Meet Elizabeth Lang of Between the Evergreens
It’s our great pleasure to share about the artist behind the Between the Evergreens. Elizabeth Lang, or Liz, creates nature-inspired paintings, available as originals, art prints, and greeting cards. She also does commissioned work. A fellow Atlanta native, you can often find Liz at arts & craft festivals connecting with patrons by bringing her art to them in the outdoors. Here is our interview with our dear friend, Liz Lang.
HOW DID YOU BECOME AN ARTIST? WHAT HAS THAT JOURNEY BEEN LIKE?
Since I can remember, I played around with making things, designing, painting, and drawing. My mother put me in art classes at a young age and I'm so grateful for that. She always showed encouragement for my artistic side. I never studied art formally, but the art classes I've taken throughout my life have shaped my natural desire into a skill, and for that I am very grateful. When it came time to pick a major in college, I chose counseling because I had a strong internal belief that art wasn't a real career. I can't remember anyone telling me this specifically, but I think it was one of those things you pick up on as a kid when you hear others call art a "hobby" and encourage you to choose a "promising" career like being a doctor. Whatever I had seen or heard lead me to internalize that art was just for fun. I didn't even consider it when it came to a major. To choose to be an artist, I felt, would be frivolous. That belief stuck with me for me for years to come.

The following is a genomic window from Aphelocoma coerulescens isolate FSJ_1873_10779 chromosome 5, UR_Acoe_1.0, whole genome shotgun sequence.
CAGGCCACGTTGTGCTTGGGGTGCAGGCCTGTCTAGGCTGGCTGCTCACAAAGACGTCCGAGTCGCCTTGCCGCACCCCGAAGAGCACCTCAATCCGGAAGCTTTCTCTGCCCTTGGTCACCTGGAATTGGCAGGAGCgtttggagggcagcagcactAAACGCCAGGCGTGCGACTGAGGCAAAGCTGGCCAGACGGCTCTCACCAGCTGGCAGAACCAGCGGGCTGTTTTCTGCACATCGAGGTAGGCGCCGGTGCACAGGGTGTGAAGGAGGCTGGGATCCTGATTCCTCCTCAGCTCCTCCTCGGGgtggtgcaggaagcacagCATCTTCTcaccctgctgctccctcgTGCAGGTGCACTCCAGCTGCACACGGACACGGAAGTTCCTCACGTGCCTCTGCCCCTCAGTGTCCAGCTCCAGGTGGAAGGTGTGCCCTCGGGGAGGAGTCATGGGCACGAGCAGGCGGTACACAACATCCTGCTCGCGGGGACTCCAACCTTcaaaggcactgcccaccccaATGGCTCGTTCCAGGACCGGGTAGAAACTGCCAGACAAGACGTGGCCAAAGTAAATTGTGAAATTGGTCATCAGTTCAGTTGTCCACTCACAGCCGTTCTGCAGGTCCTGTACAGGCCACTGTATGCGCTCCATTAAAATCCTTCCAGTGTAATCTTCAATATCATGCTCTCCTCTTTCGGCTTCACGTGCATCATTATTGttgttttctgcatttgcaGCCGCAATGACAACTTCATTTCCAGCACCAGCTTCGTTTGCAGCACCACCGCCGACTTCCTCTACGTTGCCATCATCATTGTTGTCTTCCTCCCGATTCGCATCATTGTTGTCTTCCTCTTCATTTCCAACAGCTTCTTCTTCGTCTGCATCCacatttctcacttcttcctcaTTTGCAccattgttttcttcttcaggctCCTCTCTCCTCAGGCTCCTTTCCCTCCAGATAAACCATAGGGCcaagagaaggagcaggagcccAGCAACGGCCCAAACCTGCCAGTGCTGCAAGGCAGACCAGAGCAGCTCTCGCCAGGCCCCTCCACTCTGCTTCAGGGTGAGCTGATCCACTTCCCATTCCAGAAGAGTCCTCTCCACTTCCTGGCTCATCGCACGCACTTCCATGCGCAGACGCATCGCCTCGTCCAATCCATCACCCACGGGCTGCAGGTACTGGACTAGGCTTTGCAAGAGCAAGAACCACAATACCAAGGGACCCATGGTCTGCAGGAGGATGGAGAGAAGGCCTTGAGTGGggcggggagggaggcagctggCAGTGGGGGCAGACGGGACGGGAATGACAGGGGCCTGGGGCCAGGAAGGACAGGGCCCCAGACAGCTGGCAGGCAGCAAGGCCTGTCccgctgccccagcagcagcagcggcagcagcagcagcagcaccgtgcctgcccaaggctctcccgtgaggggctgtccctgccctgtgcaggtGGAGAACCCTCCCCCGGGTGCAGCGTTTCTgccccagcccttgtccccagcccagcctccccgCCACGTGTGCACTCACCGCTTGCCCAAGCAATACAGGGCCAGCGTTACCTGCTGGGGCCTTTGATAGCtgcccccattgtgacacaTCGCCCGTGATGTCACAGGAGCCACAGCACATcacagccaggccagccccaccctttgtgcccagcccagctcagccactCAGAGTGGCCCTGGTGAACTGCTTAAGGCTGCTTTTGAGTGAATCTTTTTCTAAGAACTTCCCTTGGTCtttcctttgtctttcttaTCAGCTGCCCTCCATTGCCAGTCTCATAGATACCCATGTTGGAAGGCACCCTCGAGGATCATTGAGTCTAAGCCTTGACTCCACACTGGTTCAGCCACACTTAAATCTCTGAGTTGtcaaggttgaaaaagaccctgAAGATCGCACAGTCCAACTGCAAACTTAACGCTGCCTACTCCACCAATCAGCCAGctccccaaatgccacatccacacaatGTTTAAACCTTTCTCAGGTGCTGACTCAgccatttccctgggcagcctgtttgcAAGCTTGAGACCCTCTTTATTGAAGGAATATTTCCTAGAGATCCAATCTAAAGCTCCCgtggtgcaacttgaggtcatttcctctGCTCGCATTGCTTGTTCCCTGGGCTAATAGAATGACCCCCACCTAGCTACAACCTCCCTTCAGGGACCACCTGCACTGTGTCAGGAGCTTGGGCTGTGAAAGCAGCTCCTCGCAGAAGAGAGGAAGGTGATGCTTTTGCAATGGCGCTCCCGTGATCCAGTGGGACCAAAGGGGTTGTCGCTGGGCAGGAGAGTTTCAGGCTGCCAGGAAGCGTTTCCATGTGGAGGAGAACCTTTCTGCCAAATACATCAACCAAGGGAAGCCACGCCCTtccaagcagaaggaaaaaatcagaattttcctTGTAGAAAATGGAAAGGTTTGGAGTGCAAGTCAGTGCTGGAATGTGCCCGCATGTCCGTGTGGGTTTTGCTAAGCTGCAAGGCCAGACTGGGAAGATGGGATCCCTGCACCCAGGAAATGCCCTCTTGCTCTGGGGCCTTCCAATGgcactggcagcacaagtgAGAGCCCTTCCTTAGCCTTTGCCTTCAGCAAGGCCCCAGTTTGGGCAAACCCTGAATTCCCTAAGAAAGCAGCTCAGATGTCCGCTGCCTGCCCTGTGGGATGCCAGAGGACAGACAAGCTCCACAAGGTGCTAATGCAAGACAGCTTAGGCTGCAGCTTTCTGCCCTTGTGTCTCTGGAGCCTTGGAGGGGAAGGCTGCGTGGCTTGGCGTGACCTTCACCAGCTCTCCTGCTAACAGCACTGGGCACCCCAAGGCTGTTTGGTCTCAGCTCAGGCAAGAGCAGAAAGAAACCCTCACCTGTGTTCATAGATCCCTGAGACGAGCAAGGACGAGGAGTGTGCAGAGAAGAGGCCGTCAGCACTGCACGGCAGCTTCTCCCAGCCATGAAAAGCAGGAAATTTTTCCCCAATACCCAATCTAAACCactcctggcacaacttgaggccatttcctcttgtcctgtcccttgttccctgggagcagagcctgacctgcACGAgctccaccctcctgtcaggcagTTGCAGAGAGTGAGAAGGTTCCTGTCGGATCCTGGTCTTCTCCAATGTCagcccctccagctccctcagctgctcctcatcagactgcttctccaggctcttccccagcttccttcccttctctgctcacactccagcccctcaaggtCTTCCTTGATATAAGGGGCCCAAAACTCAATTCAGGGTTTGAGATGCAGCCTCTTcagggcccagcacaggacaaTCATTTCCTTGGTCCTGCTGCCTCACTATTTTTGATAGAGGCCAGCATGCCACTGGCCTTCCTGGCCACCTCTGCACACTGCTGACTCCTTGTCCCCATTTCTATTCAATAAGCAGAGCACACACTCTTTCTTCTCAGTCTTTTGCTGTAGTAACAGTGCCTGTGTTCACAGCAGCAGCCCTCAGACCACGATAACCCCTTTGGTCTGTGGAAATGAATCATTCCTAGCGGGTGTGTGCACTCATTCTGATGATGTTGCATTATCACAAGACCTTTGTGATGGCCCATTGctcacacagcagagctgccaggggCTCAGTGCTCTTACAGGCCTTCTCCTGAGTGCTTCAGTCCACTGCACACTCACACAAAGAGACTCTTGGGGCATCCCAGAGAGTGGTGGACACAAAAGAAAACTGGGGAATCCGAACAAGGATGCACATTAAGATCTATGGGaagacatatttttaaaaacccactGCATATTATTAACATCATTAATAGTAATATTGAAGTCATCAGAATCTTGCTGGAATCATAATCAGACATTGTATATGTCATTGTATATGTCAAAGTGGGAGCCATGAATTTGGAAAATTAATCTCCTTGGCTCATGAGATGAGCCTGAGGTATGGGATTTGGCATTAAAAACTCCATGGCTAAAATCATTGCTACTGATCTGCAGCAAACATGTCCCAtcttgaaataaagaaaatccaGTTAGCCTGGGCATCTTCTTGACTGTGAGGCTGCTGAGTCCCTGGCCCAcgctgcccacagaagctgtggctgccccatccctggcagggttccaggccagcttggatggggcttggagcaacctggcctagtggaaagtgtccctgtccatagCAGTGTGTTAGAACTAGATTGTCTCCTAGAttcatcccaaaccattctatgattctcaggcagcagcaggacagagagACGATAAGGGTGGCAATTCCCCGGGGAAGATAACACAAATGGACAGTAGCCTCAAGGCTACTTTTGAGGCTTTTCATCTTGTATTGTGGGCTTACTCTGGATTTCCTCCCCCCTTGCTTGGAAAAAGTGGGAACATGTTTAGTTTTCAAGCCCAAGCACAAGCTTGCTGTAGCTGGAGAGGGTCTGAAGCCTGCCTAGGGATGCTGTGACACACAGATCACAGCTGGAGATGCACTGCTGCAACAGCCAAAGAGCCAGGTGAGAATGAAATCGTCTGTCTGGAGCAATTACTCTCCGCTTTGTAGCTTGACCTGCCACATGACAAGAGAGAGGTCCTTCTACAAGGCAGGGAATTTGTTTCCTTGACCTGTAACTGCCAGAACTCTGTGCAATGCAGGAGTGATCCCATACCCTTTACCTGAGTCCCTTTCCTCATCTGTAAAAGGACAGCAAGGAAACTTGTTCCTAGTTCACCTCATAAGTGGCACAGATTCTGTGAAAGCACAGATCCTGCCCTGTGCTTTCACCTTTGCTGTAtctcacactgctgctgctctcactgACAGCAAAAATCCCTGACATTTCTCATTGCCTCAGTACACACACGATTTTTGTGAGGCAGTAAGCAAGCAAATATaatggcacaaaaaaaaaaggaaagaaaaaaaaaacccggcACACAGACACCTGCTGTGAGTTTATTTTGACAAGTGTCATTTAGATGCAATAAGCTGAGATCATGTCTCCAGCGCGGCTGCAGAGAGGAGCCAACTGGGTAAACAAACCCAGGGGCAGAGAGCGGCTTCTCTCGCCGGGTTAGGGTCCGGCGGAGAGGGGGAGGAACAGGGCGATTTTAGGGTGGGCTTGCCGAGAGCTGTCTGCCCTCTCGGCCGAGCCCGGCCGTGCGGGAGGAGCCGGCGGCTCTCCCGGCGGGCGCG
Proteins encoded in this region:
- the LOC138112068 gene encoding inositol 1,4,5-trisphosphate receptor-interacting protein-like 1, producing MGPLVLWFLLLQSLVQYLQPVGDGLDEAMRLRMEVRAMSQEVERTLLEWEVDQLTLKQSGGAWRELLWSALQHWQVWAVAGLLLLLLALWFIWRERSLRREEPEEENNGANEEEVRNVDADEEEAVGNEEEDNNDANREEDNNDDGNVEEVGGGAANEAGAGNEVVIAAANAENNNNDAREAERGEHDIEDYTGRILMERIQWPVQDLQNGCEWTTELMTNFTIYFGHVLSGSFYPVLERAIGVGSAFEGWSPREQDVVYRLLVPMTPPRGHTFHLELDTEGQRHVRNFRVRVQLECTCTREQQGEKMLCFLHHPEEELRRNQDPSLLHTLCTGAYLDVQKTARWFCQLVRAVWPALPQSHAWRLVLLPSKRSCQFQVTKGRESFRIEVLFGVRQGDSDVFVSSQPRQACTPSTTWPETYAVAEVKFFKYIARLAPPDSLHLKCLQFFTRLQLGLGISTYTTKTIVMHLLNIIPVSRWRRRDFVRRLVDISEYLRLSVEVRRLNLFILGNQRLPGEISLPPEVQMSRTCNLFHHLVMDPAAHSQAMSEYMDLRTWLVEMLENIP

After years of working as a counselor and academic advisor, I grew and realized things were possible that I never thought were. In my career working with college students in addiction recovery, I began to see myself overcome challenges and grow as a professional and an individual. I started to see my strengths and realized art was one of them. I encouraged others to follow their dreams and pay attention to what they were good at in order to choose a major and career. Desire, skill, and hard work combine to make a fierce future. I realized there was something I had never allowed myself - to see my own desire to be an artist as valid and possible. "Artist" was a big title and I didn't feel worthy of it. Once I acknowledged that desire, it took a few more years for me to make a move.